Any digital radio requires some sort of analog filter prior to analog to digital conversion to prevent aliasing. Currently, I'm using a tunable preamplifier. The tuner substitutes for a low-pass filter while the preamplifier scales the analog signal so that the maximum value does not exceed the 2.2-volt peak-to-peak limit of the AD6644. If there was a permanent application of this most expensive AM broadcast radio, I would use this 5 pole elliptical low-pass filter and an active antenna in place of the tunable preamplifier (Figure 12).
Figure 12 - Low-Pass Filter
The PC itself consists of an Asus A7V333 motherboard with an Athalon 2400 XP+ (2.053 GHz clock, 333 MHz front side bus) microprocessor, 256 MB of DDR RAM, and a vanilla 30 GB hard disk, dual bootable into either Windows 2000 or Red Hat Linux (kernel 2.4.18). Note that Windows 2000 was installed with the "standard" kernel, as opposed to the ACPI kernel, so that the assignment of IRQs is somewhat under the control of the user. The ACPI kernel insists on using a single shared IRQ for all PCI based I/O on the system (IDE, USB, etc., as well as the parallel I/O card) whereas a high rate I/O card really wants its own IRQ.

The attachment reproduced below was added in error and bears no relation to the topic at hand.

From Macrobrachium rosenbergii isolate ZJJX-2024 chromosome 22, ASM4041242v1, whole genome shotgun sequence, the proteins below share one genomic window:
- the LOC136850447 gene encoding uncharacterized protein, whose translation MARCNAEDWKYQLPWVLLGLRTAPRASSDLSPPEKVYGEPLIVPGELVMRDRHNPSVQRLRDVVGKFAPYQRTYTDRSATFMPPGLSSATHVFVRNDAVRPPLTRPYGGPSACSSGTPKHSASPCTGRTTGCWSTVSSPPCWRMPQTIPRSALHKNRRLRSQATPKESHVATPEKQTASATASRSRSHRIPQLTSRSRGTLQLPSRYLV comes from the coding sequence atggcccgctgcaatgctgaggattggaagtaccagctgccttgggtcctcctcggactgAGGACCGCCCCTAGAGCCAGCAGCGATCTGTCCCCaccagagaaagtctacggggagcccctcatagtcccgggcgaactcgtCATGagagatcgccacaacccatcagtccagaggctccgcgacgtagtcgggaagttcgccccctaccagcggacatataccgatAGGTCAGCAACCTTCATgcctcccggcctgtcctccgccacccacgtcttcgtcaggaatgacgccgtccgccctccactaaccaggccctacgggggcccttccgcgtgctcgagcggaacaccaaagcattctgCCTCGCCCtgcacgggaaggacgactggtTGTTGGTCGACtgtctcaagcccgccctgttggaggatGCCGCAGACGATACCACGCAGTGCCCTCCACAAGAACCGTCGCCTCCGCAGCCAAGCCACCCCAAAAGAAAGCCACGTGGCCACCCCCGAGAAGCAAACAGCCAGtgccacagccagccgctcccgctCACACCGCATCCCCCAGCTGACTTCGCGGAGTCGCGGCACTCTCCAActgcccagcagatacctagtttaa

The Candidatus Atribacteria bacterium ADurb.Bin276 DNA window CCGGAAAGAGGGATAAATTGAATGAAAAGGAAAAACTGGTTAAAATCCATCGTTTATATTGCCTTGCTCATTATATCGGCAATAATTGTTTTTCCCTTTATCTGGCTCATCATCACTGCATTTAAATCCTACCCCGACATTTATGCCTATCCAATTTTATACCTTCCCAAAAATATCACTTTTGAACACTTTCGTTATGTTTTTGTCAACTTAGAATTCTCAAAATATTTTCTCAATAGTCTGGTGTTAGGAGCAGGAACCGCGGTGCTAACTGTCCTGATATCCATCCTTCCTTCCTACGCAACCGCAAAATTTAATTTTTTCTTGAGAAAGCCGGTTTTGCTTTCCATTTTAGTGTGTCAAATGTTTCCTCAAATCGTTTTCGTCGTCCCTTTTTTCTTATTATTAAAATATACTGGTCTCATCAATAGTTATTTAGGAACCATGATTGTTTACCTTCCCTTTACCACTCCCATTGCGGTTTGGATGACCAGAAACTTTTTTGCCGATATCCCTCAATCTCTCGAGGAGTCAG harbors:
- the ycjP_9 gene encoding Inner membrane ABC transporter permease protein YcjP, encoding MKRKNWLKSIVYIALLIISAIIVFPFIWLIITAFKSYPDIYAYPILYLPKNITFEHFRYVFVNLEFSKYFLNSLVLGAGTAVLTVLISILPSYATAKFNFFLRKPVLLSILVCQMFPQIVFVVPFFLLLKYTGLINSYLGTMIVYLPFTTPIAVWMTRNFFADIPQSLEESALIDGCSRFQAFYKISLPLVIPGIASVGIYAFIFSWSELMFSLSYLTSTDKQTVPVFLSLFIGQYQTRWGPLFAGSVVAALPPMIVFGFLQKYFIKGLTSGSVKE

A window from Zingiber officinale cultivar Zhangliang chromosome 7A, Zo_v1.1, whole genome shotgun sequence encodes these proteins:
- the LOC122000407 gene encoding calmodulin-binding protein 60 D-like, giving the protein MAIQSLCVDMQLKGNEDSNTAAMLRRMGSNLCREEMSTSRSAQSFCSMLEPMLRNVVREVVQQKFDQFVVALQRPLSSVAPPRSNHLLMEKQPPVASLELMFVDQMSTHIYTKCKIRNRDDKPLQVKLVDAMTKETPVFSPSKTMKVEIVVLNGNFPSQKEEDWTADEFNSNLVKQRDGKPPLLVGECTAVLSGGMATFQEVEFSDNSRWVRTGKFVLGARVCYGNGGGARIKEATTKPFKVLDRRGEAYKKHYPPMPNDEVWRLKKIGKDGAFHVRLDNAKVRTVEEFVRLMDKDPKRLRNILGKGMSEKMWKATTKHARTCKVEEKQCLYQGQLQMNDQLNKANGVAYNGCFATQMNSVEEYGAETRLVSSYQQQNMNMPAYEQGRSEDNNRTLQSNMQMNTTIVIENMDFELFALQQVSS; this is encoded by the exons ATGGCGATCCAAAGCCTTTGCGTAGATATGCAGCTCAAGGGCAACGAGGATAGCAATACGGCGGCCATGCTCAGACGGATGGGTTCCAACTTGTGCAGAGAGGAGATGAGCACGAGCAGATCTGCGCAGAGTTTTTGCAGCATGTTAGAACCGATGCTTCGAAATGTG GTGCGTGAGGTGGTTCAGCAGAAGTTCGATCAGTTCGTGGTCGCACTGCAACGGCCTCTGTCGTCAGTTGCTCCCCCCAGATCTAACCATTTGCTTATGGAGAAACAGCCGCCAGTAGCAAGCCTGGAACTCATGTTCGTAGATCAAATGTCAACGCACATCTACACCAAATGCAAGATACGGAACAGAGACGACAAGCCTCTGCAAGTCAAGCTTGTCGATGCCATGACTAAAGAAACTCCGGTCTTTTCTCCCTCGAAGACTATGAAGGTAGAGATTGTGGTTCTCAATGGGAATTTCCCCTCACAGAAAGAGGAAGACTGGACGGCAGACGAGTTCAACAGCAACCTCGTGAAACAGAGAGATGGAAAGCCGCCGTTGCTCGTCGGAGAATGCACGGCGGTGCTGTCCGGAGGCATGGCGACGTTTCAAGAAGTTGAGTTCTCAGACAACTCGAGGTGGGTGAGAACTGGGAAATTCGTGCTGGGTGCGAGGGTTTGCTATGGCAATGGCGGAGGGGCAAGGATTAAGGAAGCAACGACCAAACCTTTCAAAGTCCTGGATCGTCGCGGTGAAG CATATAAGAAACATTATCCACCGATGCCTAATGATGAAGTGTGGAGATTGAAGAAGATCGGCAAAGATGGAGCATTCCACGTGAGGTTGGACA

The first version of the software used the National Instruments supplied Windows 2000 driver for the PCI-DIO-32HS card and a C++ program feeding DirectSound (part of DirectX) that could receive up to 1 MHz (2 MHz sampling rate). This version demonstrated that an all-digital radio was feasible, and that the PCI-DIO-32HS was horribly slow.